Robe Canyon is a historically and scenically fascinating place to hike

Robe Canyon is a historically and scenically fascinating place to hike

Quick Facts:

Location: Mountain Loop Highway near Granite Falls

Land Agency: Snohomish County Parks

Roundtrip: 2.4 miles

Elevation Gain: 300 feet

Green trails Map: Mountain Loop Highway 111SX

Access: From Granite Falls follow the Mountain Loop Highway east for 7.0 miles to trailhead located on your right, directly across from Forest Road 41. Park on road shoulder.

Note: Dogs must be leashed. Trail along the river is not recommended for young children.

Contact: Snohomish County Parks and Recreation Department

Good to know: historic, snow-free winter hike, dog-friendly

Constructed almost entirely by the Volunteers for Outdoor Washington, this trail drops 300 feet off of the bluff via a series of switchbacks delivering you to a lush river bottom complete with big cedars, cottonwoods, Sitka spruce, and moss-draped maples. Pass by an old town site that once sported a couple of mills, freight sheds, and a lime kiln. You’ll have a hard time 048imagining now that all of this once stood here among all of this greenery.

Now come up along the river. In periods of heavy rainfall it bellows and roars. Signs of its strength lie all around you, from undercut banks to toppled trees to silted flats. The trail continues along the wild waterway where occasional glimpses may be had of surrounding peaks. But the real interest lies just ahead where the river enters Robe Canyon.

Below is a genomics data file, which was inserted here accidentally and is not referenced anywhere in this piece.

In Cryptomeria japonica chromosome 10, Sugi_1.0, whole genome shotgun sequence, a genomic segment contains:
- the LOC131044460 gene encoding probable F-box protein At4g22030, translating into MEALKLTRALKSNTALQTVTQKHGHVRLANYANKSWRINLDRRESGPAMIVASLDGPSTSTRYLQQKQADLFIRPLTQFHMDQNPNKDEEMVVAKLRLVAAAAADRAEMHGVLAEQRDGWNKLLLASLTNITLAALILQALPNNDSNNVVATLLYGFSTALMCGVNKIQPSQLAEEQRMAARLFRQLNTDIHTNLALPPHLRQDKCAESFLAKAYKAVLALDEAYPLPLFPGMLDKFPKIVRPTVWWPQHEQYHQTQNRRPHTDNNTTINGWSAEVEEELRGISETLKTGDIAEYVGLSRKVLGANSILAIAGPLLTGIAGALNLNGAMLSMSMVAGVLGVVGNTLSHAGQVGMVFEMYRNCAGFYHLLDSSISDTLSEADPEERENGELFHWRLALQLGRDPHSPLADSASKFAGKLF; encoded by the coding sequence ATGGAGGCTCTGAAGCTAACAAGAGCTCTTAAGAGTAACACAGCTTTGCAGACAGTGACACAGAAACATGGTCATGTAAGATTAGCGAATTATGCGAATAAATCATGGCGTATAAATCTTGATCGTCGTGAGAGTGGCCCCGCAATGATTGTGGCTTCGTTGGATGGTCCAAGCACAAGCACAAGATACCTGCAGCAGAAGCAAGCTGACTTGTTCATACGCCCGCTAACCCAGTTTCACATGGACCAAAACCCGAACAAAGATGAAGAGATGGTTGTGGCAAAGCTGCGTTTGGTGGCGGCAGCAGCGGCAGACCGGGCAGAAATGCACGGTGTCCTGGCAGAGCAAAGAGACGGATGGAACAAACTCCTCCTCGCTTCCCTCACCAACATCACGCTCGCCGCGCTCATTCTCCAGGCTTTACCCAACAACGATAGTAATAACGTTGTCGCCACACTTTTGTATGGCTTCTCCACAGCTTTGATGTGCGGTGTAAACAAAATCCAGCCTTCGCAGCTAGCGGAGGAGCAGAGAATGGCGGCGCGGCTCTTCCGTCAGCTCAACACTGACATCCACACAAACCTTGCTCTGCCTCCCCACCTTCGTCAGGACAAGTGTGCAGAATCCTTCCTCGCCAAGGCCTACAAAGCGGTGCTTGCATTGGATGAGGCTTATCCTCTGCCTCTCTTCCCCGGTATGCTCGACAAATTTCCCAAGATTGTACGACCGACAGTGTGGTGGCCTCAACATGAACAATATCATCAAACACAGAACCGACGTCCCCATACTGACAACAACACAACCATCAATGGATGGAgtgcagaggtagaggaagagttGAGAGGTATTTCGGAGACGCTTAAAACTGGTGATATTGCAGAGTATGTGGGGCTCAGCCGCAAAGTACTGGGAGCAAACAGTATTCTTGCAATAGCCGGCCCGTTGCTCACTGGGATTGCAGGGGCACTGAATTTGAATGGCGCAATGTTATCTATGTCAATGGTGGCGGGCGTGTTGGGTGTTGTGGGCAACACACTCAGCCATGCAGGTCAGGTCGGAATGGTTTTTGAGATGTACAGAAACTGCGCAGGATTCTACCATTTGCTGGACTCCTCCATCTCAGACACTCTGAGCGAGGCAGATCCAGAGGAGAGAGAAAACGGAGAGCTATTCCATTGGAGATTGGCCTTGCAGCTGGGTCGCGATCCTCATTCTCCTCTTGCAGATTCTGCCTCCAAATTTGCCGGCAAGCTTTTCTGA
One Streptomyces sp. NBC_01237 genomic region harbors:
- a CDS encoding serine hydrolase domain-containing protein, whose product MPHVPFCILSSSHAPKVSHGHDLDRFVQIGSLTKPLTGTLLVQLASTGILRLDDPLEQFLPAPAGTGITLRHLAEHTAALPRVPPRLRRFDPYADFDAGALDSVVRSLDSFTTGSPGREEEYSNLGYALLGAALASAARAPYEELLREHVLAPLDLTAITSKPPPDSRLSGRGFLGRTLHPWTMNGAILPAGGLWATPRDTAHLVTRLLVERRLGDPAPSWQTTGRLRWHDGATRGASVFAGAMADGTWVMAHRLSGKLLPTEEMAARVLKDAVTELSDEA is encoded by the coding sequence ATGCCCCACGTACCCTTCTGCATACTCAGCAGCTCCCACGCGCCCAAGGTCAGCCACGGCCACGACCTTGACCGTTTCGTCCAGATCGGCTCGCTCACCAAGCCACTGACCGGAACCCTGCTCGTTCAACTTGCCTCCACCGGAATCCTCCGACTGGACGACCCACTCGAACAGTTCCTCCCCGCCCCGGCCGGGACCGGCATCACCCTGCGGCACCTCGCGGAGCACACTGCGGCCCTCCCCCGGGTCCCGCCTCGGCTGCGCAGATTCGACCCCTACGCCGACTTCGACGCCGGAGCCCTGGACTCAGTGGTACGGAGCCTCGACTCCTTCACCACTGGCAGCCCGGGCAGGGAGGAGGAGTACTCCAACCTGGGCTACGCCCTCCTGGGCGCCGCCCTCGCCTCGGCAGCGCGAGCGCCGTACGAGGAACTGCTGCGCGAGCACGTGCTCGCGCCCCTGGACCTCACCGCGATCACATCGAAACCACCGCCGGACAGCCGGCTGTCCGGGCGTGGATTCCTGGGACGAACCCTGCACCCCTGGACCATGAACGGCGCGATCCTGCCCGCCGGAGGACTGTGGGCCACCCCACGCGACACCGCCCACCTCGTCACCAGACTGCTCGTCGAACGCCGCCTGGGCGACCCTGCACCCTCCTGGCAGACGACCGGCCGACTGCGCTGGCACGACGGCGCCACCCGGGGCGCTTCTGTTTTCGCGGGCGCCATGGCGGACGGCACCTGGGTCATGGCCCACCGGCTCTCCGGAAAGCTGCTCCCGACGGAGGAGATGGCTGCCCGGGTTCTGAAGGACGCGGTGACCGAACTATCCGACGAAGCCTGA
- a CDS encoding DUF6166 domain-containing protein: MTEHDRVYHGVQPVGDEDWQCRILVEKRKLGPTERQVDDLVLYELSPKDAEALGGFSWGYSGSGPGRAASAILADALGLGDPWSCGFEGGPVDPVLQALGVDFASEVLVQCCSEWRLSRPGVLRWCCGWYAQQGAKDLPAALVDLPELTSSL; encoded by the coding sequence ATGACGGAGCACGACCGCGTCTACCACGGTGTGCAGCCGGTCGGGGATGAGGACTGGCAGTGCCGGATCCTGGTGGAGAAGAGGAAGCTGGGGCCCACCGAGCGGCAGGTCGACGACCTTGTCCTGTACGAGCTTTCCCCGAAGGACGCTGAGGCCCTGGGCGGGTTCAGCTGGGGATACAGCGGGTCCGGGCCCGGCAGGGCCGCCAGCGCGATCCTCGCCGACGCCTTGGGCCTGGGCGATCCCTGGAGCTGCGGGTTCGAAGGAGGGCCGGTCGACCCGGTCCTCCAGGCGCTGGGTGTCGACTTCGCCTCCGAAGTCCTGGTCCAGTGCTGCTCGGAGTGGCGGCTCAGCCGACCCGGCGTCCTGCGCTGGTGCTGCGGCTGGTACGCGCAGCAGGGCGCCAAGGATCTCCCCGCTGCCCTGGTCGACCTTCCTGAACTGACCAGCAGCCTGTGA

Here follow the careening river on the old rail grade blasted into ledges above the 034frothing water. Admire the craftsmanship of the masonry that helped make it possible for a transportation line to be built through such a forbidding place. At 1.2 miles, a rock slide prohibits further exploration. Two intact railroad tunnels lie just ahead and hopefully the County Parks Department will someday make them accessible by reconstructing this damaged section of trail. It is extremely dangerous to proceed farther. So for now, sit and linger here admiring the crashing river and listening to the voices of the past echoing off of the canyon walls.

For information on lodging and other attractions near Robe Canyon visit www.snohomish.org.Snohomish-NEW

                                                   

For more information on this hike and other snow-free hiking destinations in Western Washington, pick up a copy of my Winter Hikes of Western Washington deck.Winter Hikes Card Deck

Huckleberry Mountain — Savor solitude high above the Suiattle River

070Quick Facts:

Location: Suiattle River Valley

Land Agency: National Forest Service

Roundtrip: 13.0 miles

Elevation Gain: 4600 feet

Contact: Darrington Ranger District: Mount Baker Snoqualmie National Forest 

Green Trails Map: Mountain Loop Highway Map 111SX

Notes: Glacier Peak Wilderness-wilderness rules apply; Practice Leave No Trace Principles